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Theme: Mental Health & Dementia
This randomised controlled trial explores whether debt advice provided by Citizens Advice Bureau (CAB) counsellors for patients with debt and depression, accessed through general practices, makes a difference to their recovery. This project is funded by the NIHR Health Technology Assessment Programme.
Depression and associated anxiety are common among patients seen in general practices. Many such patients also have debt and prolonged absence from work. There is increasing evidence of a relationship between indebtedness, depression and risk of self-harm and suicide.
Recognising this link, the UK government provides web-based advice and guides on debt-management highlighting a range of providers. Topping this list is the Citizens Advice Bureau (CAB), a charity-based service which is widely available across the UK in over 3,500 locations, providing support to over 2 million people per year. Unfortunately, people with depression, particularly those from socio-economically deprived groups, may be particularly likely to find on-line services insufficient or inaccessible (due to travel costs and/or low mood). As a result, a locally accessible, nationally provided advice service may be an important alternative.
The DeCoDer trial intervention brings together two existing services:
This intervention combines social, psychological, environmental, economic and medical perspectives in a formulation which incorporates personal goals and a bio-psycho-social management plan.
The study aims to determine the clinical and cost effectiveness of the addition of a Primary Care debt counselling advice service to usual care, to provide enhanced access to timely support for people with depression and debt.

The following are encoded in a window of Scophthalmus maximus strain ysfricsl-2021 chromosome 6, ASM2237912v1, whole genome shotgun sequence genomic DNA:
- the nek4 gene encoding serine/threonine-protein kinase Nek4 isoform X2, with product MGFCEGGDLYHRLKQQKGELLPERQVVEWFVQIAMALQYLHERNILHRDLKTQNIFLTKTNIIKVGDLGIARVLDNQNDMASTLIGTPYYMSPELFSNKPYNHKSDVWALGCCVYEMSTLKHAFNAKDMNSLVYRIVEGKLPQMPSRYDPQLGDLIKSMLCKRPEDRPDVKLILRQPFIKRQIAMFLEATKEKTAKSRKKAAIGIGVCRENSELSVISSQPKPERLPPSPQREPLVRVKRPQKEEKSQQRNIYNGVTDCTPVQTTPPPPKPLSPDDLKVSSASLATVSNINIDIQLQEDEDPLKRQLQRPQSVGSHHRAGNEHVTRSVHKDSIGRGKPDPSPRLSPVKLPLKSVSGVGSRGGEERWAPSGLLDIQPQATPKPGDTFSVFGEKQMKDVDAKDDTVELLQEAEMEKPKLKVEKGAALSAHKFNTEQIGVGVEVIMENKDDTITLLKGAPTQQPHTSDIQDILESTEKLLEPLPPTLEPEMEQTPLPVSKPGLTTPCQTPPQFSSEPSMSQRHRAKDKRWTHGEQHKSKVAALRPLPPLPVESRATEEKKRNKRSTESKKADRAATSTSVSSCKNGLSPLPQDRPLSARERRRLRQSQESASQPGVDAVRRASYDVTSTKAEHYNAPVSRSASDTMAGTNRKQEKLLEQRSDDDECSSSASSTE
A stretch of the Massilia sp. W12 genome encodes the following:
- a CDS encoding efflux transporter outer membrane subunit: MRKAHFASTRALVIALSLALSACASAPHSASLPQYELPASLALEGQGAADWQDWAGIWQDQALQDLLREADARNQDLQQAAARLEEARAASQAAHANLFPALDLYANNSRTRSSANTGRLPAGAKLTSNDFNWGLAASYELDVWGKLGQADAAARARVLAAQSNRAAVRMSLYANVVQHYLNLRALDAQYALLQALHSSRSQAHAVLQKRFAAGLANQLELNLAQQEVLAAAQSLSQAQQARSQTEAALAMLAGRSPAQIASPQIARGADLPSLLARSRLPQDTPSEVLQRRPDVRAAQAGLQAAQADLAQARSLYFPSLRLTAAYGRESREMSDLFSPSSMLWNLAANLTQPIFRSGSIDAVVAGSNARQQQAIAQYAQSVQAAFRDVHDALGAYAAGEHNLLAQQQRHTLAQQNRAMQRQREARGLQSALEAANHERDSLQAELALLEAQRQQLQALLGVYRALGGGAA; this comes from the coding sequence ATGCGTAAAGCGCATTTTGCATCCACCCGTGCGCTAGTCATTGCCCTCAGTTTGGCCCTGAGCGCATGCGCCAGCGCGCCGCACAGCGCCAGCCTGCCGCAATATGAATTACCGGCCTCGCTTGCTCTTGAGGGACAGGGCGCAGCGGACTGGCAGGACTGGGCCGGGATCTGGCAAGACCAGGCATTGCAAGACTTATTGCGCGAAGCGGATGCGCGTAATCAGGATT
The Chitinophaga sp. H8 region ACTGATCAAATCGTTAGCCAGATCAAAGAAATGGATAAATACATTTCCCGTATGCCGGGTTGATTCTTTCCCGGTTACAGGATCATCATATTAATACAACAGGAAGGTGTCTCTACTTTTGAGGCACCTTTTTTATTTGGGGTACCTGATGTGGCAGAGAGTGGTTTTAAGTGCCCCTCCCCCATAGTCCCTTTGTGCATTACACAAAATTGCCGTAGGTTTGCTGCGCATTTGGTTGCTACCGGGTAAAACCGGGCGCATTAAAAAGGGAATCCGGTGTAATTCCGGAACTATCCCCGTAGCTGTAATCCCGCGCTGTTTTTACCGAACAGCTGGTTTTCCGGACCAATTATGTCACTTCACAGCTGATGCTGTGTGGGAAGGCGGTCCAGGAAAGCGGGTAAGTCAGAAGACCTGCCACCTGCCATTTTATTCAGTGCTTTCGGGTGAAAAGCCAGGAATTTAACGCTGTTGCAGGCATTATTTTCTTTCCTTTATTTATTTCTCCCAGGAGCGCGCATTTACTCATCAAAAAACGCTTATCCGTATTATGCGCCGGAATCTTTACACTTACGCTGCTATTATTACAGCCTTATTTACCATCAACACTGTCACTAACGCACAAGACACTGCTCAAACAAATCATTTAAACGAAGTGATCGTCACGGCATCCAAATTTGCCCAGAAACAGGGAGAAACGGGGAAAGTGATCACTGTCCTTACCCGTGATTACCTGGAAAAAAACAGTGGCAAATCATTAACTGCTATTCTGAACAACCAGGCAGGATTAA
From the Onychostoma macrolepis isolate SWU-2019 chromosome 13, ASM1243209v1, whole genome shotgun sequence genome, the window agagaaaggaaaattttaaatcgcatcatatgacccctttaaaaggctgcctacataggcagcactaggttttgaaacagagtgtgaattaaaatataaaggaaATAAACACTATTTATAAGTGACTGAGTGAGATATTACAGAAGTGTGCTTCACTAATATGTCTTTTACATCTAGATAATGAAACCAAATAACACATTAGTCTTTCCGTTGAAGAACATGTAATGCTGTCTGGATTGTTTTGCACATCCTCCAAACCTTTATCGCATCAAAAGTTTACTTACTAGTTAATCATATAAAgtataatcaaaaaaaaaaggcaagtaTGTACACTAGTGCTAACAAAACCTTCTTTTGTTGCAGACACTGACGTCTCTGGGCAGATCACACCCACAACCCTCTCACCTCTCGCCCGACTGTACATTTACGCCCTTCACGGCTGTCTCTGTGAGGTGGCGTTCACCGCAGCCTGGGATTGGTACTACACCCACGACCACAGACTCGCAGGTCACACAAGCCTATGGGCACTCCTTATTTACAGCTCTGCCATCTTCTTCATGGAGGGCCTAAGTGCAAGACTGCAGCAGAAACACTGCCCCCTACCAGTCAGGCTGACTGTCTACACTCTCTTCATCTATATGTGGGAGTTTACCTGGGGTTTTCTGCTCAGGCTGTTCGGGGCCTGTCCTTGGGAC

Patients with a history of depression (with or without anxiety) within the last 12 months and who are worried about personal debt will be recruited through participating GP practices at the study sites. Follow the project's progress on the Plymouth University DeCoDer webpage.
This phase will include detailed theoretical modelling of the intervention based upon existing research available on collaborative care and social prescribing, supported by knowledge from the evaluation of the Liverpool CAB primary pilot.
The intervention will be implemented in one GP practice per study site with 5-10 patients taking part at each site, focussing on use of the joint formulation. Detailed quantitative and qualitative process data will be collected using telephone and face-to-face interviews at each site and data recorded by the CAB workers in each practice. The model will be refined and manualised and a training programme developed for CAB workers and GPs. Organisational agreements and fidelity assessment procedures will also be developed.
The intervention will be implemented utilising the manuals, training and organisational agreements developed during the first phase. Fidelity will be assessed and qualitative interviews will be used incorporating the Normalisation Process Theory to assess implementation problems and facilitators and resolve these to ensure the intervention is implemented as closely to the model as possible.
Refinements to training and the manual may be made to help ensure fidelity to the original model. The original model itself will not be changed so as to enable the feasibility trial participants to be included in the full dataset (i.e. the feasibility trial will act an internal pilot for the main trial).
The intervention will continue to be implemented with any additional procedures developed in the feasibility trial to ensure closer fidelity to the model.
At the end of the internal pilot trial, recruitment methods, acceptability of the intervention, attendance rates at advice sessions and willingness of commissioners to continue the CAB service will be assessed.